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Opinion

Analysis

Election admin have an ally in fight against misinformation

This article was originally published by Votebeat, a nonprofit news organization covering local election integrity and voting access.

You’ve seen the news: House Minority Leader Kevin McCarthy lied, and there’s audio proof. While he initially flatly denied that he told other Republicans he would encourage Trump to resign after Jan. 6 — describing reporting by the New York Times as “totally false and wrong” — audio released on MSNBC by the NYT reporters was pretty clear that’s exactly what he said. McCarthy nonetheless continued to lie late last week, even after the audio became public, telling supporters in California that he “never thought that [Trump] should resign.”

McCarthy is far from the first politician to lie to the public. It’s not always possible to immediately disprove such untruths. And if the truth comes out later, the damage often has already been done. As more texts have come out from the Jan. 6 Commission, there have been other nasty little examples.

Less than 25% of the American public said they trusted the government as of last year, and we haven’t eclipsed 30% since 2007. This is not fine. The lies — big and little — have reached a fever pitch, and the public sees it. A lot of the folks who read this newsletter are public officials, and I know only a small fraction of public officials participate in the kind of brazen dishonesty we are calling out here. But public sentiment on this creeps, and it has crept right on up to elections.

Still, there’s a lot we can do. Last week, I moderated a panel on state innovations in combating misinformation at the University of Minnesota’s Humphrey School of Public Affairs, hosted by their Certificate in Election Administration program. One of our reporters, Jen Fifield, participated on a panel on the debacle in Maricopa County. The conference drove an important point home for me: Yes, reporters will hold you accountable when necessary. But we are also here to help you do a better job communicating truth to the public in an efficient, proactive, and nuanced way. Election officials can work with the media to get ahead of misinformation, and to make themselves a source the public trusts.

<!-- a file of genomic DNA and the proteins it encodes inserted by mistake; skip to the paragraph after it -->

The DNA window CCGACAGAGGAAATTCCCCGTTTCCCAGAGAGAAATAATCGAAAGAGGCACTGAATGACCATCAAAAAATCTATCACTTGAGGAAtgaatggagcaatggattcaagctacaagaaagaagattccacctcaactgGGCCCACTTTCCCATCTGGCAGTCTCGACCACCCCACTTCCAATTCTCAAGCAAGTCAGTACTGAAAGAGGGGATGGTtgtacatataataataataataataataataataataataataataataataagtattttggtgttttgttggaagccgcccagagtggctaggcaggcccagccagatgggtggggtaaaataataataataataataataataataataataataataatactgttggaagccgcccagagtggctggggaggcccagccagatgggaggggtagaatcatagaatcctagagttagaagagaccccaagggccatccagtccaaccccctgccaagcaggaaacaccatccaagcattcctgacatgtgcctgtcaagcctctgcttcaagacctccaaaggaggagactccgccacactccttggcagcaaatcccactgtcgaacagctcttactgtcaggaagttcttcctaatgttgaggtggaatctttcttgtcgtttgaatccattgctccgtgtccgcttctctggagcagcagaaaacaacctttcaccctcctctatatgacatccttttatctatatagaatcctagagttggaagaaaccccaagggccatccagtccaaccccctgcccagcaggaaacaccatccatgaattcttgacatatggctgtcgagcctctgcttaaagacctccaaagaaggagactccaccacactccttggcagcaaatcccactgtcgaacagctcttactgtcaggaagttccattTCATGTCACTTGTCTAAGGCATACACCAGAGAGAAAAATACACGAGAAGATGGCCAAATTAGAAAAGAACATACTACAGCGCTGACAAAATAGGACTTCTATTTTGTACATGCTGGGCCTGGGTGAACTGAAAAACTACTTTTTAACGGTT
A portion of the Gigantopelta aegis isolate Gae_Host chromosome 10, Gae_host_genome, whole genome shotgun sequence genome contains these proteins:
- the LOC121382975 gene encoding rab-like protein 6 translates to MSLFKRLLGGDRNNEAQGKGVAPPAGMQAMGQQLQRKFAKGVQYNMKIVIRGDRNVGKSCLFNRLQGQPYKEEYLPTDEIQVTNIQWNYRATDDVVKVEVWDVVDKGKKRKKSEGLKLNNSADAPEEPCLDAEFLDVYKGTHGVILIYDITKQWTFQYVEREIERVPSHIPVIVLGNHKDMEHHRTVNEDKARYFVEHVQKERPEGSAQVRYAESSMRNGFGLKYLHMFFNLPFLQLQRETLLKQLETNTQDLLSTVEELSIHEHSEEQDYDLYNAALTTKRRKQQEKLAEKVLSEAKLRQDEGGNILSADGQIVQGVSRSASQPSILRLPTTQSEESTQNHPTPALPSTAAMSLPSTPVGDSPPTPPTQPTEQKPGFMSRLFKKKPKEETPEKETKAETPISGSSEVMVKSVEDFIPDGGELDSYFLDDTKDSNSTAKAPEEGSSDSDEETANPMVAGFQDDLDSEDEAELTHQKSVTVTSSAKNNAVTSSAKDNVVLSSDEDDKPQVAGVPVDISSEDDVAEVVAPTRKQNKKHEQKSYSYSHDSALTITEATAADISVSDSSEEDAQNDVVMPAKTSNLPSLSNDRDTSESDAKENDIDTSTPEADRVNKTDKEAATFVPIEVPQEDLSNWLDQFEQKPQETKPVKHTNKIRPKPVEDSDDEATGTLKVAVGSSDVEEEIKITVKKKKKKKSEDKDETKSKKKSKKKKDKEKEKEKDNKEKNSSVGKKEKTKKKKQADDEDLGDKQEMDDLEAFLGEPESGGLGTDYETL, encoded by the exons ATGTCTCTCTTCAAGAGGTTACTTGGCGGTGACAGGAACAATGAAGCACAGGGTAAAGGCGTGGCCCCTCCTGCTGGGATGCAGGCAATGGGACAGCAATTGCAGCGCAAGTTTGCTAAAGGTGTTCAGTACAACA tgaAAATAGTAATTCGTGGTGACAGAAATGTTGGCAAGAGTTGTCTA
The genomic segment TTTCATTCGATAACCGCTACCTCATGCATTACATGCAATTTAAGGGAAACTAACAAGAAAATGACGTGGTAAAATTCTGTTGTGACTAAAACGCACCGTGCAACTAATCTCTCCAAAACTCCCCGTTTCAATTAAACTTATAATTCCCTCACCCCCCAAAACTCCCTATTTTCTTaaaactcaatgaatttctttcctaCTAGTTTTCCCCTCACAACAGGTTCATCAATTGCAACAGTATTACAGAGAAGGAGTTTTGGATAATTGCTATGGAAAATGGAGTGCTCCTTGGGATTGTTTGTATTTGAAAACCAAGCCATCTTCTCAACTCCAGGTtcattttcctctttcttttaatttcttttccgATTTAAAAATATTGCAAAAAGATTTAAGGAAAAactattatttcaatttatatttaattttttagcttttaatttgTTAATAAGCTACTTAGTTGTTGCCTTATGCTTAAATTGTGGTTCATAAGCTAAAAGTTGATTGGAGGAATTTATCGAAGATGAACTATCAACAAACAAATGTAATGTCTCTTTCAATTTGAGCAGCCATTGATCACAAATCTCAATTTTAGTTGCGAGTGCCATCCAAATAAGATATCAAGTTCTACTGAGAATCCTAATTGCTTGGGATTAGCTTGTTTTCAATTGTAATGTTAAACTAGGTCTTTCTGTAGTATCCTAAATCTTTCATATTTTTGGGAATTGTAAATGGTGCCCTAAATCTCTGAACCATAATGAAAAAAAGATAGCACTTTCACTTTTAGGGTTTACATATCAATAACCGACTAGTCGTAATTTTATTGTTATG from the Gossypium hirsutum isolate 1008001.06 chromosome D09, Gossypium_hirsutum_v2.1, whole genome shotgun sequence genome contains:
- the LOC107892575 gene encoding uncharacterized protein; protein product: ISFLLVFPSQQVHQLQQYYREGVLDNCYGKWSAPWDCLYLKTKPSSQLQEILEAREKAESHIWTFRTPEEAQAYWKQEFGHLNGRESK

Here’s how you can help reporters help you further your education campaigns and ensure the maximum number of voters have the information they need to cast a ballot:

  • Allow TV reporters into your facilities on a slow day — let them gather footage of the machines, how counting works, and the people doing the counting. This will pay dividends as Election Day nears. 
  • Open up logic and accuracy testing to the public, or let the media film it. Explain what you are doing during each step of the process. 
  • Be candid about the challenges you are facing (Funding? Staff shortages? Proposed laws that would make your job impossible to do?) when speaking with local reporters — often, media coverage leads to change. 
  • Help reporters file better records requests. Have they not requested quite the right thing? Is the way they requested the information incredibly burdensome for you? Tell them. Reporters are willing to refile in order to make your life easier (and theirs too!).

I want to highlight one terrific example of proactive engagement here, that I think is a model for other states: The North Carolina State Board of Elections. I mean, have you seen their website lately?

Folks, this place has everything. It’s got a breakdown of logic and accuracy testing and ballot proofing. It’s got a myth-busting archive that compiles their regular “Mythbuster Monday” posts, which proactively address misinformation before it takes hold. It has a list of what poll watchers are and are not allowed to do, available all the time and not just around elections. It tells voters how to access their own file, what’s in that file, and why. It is, and I mean this genuinely, one of the best, if not the best, state elections website in the country.